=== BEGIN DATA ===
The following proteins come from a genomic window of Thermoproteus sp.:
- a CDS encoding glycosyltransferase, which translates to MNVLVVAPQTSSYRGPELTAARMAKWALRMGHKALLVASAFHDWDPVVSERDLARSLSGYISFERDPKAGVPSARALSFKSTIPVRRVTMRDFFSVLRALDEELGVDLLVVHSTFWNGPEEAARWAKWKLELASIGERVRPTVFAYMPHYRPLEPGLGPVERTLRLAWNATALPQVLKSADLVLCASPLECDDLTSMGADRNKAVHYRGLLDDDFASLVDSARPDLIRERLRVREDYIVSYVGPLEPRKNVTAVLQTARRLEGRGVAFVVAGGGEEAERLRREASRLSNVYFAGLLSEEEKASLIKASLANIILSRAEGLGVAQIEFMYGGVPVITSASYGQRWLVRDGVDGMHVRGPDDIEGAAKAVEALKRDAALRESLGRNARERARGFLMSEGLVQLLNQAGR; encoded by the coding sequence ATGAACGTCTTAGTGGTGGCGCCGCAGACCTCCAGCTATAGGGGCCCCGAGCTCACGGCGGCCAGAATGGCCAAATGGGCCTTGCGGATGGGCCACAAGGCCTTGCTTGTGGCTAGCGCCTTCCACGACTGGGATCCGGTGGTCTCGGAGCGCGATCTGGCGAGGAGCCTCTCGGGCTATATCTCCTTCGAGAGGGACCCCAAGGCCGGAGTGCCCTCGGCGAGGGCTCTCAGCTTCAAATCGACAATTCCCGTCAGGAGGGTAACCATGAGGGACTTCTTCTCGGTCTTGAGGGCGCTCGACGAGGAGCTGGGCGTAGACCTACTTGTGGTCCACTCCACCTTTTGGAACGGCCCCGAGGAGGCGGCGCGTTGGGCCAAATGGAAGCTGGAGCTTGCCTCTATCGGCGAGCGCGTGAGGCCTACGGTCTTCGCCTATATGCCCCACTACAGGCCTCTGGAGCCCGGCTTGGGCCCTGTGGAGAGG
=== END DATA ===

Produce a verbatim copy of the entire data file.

The following proteins come from a genomic window of Thermoproteus sp.:
- a CDS encoding glycosyltransferase, which translates to MNVLVVAPQTSSYRGPELTAARMAKWALRMGHKALLVASAFHDWDPVVSERDLARSLSGYISFERDPKAGVPSARALSFKSTIPVRRVTMRDFFSVLRALDEELGVDLLVVHSTFWNGPEEAARWAKWKLELASIGERVRPTVFAYMPHYRPLEPGLGPVERTLRLAWNATALPQVLKSADLVLCASPLECDDLTSMGADRNKAVHYRGLLDDDFASLVDSARPDLIRERLRVREDYIVSYVGPLEPRKNVTAVLQTARRLEGRGVAFVVAGGGEEAERLRREASRLSNVYFAGLLSEEEKASLIKASLANIILSRAEGLGVAQIEFMYGGVPVITSASYGQRWLVRDGVDGMHVRGPDDIEGAAKAVEALKRDAALRESLGRNARERARGFLMSEGLVQLLNQAGR; encoded by the coding sequence ATGAACGTCTTAGTGGTGGCGCCGCAGACCTCCAGCTATAGGGGCCCCGAGCTCACGGCGGCCAGAATGGCCAAATGGGCCTTGCGGATGGGCCACAAGGCCTTGCTTGTGGCTAGCGCCTTCCACGACTGGGATCCGGTGGTCTCGGAGCGCGATCTGGCGAGGAGCCTCTCGGGCTATATCTCCTTCGAGAGGGACCCCAAGGCCGGAGTGCCCTCGGCGAGGGCTCTCAGCTTCAAATCGACAATTCCCGTCAGGAGGGTAACCATGAGGGACTTCTTCTCGGTCTTGAGGGCGCTCGACGAGGAGCTGGGCGTAGACCTACTTGTGGTCCACTCCACCTTTTGGAACGGCCCCGAGGAGGCGGCGCGTTGGGCCAAATGGAAGCTGGAGCTTGCCTCTATCGGCGAGCGCGTGAGGCCTACGGTCTTCGCCTATATGCCCCACTACAGGCCTCTGGAGCCCGGCTTGGGCCCTGTGGAGAGG